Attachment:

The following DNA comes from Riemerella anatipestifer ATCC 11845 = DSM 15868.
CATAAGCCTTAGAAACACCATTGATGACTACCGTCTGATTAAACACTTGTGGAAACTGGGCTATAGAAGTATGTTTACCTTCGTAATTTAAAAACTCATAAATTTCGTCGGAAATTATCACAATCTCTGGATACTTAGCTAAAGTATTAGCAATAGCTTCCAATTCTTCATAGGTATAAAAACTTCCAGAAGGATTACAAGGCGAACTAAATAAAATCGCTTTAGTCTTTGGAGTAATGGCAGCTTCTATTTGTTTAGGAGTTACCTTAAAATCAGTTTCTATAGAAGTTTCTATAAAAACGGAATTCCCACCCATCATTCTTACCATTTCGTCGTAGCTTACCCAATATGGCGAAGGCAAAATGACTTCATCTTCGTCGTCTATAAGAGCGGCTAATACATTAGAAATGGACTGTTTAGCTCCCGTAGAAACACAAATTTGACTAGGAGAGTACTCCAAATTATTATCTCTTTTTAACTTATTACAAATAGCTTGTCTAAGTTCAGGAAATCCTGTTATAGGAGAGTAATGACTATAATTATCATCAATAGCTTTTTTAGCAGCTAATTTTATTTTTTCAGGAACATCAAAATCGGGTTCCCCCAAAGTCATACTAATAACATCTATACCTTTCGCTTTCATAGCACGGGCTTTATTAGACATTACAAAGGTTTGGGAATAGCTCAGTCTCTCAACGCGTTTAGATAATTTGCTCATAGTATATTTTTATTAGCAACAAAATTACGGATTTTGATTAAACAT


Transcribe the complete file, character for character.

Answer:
The following DNA comes from Riemerella anatipestifer ATCC 11845 = DSM 15868.
CATAAGCCTTAGAAACACCATTGATGACTACCGTCTGATTAAACACTTGTGGAAACTGGGCTATAGAAGTATGTTTACCTTCGTAATTTAAAAACTCATAAATTTCGTCGGAAATTATCACAATCTCTGGATACTTAGCTAAAGTATTAGCAATAGCTTCCAATTCTTCATAGGTATAAAAACTTCCAGAAGGATTACAAGGCGAACTAAATAAAATCGCTTTAGTCTTTGGAGTAATGGCAGCTTCTATTTGTTTAGGAGTTACCTTAAAATCAGTTTCTATAGAAGTTTCTATAAAAACGGAATTCCCACCCATCATTCTTACCATTTCGTCGTAGCTTACCCAATATGGCGAAGGCAAAATGACTTCATCTTCGTCGTCTATAAGAGCGGCTAATACATTAGAAATGGACTGTTTAGCTCCCGTAGAAACACAAATTTGACTAGGAGAGTACTCCAAATTATTATCTCTTTTTAACTTATTACAAATAGCTTGTCTAAGTTCAGGAAATCCTGTTATAGGAGAGTAATGACTATAATTATCATCAATAGCTTTTTTAGCAGCTAATTTTATTTTTTCAGGAACATCAAAATCGGGTTCCCCCAAAGTCATACTAATAACATCTATACCTTTCGCTTTCATAGCACGGGCTTTATTAGACATTACAAAGGTTTGGGAATAGCTCAGTCTCTCAACGCGTTTAGATAATTTGCTCATAGTATATTTTTATTAGCAACAAAATTACGGATTTTGATTAAACAT